Contemporary Geometric Beadwork

Claudia Furthner, Kate McKinnon
Contemporary Geometric Beadwork
Claudia Furthner lives and teaches in Linz, Austria. On the CGB team she has been one of the explorers at the forefront of discovering the many unique geometries our beads take on with stepped increase patterns.

Kate McKinnon leads the Contemporary Geometric Beadwork team. She has just moved to Washington, DC, is an active beader and solver, and likes to think about the hard problems in every field. She is the author of and photographer for the books in the CGB series.
Unfolding Polygonal Wings
beads, rod, thread, fabric, light
In this proposed piece, a pair of large polygonal wings unfold behind and above the model as they walk the runway.

The wings are a human-scale expression of a disc that we discovered in beads recently, a form so energetic that we named it the HyperDisc.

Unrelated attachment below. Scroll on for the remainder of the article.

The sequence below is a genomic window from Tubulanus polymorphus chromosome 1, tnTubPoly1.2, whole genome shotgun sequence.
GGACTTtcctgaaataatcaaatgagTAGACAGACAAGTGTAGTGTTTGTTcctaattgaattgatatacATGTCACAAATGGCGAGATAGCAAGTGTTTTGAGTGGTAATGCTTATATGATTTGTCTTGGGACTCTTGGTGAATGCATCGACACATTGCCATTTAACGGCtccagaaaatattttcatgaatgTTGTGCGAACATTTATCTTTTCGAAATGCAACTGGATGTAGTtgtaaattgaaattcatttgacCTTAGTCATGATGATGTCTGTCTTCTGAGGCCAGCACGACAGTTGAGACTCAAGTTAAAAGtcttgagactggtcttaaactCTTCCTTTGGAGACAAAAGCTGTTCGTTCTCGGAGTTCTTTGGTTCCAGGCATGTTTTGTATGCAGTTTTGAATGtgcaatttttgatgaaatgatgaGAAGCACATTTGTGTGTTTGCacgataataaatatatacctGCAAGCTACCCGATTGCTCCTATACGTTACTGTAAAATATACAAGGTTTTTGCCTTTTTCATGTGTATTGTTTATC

Hyperdiscs are many-sided -gons with open centers, and like Hyperbolic Paraboloids, these discs have lots of warp and pop. Their spines, like binary switches, can be easily tweaked to one position or another and in that positioning the attitude of the piece is formed. One can make ripples or a sharp zig-zag.

These springy discs are created by placing evenly stepped increases into a central ring. Increase placements are geometrically designed to expand the edge with built in creases, or fold lines. The structure is much like a spiderweb, if a spiderweb could fold and pop.

To expand the central yoke of beadwork, the geometry is extended with flexible rods and sheer fabric.

The garment reveals itself slowly on the runway. When fully folded it appears to be only a line, and then opens to a cloak.

When the model raises their arms, the pleats fly open fully to reveal the 24-gon outline. This outline is the same topological edge we use to cast new work from in the PodCast Bead, but the elements are in a different arrangement.

Lights, like thousands of fireflies, come on when the wings are fully deployed.

Note: This is proposed work and will only be built if selected by the jury.
Kate McKinnon